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Re: st: what does mean by log likelihood value

From   Richard Williams <[email protected]>
To   [email protected], [email protected]
Subject   Re: st: what does mean by log likelihood value
Date   Fri, 12 Aug 2011 09:40:59 -0500

At 08:09 AM 8/12/2011, Maarten Buis wrote:
On Fri, Aug 12, 2011 at 2:45 PM, dk wrote:
> Thanks for the reply. Am I right that the log likelihood value depends
> on the data it ... it can be very high or low depending on the data.

It also depends on the model and on how the programmer chose to
implement the likelihood. Often there is a constant in the likelihood
function that one can either leave in or out without affecting the
maximum. This won't change the estimates, the variance-covariance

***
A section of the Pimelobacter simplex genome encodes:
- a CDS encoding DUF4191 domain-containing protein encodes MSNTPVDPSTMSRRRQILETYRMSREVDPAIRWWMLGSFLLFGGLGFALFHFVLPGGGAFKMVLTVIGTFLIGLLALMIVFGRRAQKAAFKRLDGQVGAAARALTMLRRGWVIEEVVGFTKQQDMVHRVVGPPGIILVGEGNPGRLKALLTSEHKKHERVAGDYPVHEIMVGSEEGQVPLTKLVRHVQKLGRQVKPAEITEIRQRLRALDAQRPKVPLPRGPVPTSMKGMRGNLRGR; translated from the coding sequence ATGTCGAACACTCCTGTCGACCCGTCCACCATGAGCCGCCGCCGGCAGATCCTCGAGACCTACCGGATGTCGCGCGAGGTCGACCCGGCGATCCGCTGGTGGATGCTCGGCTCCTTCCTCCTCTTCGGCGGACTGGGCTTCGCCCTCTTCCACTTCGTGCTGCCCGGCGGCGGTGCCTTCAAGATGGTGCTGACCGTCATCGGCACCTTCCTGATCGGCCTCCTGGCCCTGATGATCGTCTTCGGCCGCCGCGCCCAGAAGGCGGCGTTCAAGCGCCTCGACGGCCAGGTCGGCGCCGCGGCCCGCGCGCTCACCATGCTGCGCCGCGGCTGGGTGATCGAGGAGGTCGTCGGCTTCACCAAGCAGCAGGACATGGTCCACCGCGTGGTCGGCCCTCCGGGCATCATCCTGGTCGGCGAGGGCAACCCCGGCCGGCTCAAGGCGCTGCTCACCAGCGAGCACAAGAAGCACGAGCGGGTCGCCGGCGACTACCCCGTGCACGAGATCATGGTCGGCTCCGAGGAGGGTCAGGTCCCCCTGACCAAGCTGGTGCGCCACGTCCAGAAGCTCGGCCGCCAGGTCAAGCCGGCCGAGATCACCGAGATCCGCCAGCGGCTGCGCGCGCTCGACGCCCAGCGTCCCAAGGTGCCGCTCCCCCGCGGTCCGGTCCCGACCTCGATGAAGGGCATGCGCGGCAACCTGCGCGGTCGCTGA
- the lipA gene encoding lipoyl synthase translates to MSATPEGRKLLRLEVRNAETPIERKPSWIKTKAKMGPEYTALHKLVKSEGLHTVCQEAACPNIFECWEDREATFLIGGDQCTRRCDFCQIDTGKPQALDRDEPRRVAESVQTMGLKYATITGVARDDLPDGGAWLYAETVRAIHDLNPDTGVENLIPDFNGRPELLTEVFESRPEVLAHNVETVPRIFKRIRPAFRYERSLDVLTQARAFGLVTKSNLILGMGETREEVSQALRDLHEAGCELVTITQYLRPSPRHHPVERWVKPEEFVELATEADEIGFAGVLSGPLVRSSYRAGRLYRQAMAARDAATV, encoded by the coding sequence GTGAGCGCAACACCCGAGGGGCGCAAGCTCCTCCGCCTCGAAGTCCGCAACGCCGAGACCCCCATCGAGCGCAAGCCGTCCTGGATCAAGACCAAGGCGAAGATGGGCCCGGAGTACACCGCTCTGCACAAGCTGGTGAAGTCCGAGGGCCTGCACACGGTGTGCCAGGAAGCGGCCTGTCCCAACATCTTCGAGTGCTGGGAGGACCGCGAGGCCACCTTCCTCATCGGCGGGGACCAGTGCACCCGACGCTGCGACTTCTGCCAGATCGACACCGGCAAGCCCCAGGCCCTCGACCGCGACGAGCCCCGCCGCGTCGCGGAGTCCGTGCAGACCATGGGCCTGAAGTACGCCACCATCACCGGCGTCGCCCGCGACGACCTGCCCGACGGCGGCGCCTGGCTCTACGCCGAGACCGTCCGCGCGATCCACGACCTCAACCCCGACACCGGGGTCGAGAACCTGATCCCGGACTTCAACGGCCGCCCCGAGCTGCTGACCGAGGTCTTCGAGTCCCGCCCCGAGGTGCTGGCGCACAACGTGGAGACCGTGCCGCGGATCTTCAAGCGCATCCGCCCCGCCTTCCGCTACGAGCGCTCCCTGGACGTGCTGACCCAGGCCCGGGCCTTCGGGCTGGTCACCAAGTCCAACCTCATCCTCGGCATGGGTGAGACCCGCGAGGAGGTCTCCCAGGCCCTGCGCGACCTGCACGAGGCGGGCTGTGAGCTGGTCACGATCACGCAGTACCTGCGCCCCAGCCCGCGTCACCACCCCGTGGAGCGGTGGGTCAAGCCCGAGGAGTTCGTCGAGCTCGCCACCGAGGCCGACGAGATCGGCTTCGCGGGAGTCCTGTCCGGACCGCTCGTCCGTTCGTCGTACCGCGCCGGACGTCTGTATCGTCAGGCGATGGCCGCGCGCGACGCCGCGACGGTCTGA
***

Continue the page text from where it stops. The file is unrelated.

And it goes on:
matrix, or comparisons of log-likelihoods between models, but it does
influence the log-likelihoods themselves.

> can we use the log likelihood value for making some comments about the
> model. eg low log likelihood value 10.00 or high 222.33. how this
> should be interpreted or used to make comment about the model.

Under certain circumstances you can compare log likelihoods between
models, but absolute statements on individual likelihoods are

The safest thing to do is to just not even try to interpret them.

Yes, I have never seen anybody go on at great length interpreting an LL value. It would be like discussing the residual sums of squares in an OLS regression. The LL's are more like a necessary evil that help you get to things like LR Chi-square contrasts between models. See the -lrtest- command. The LR chi2 statistic often reported by models has been calculated using LL statistics.

Richard Williams, Notre Dame Dept of Sociology
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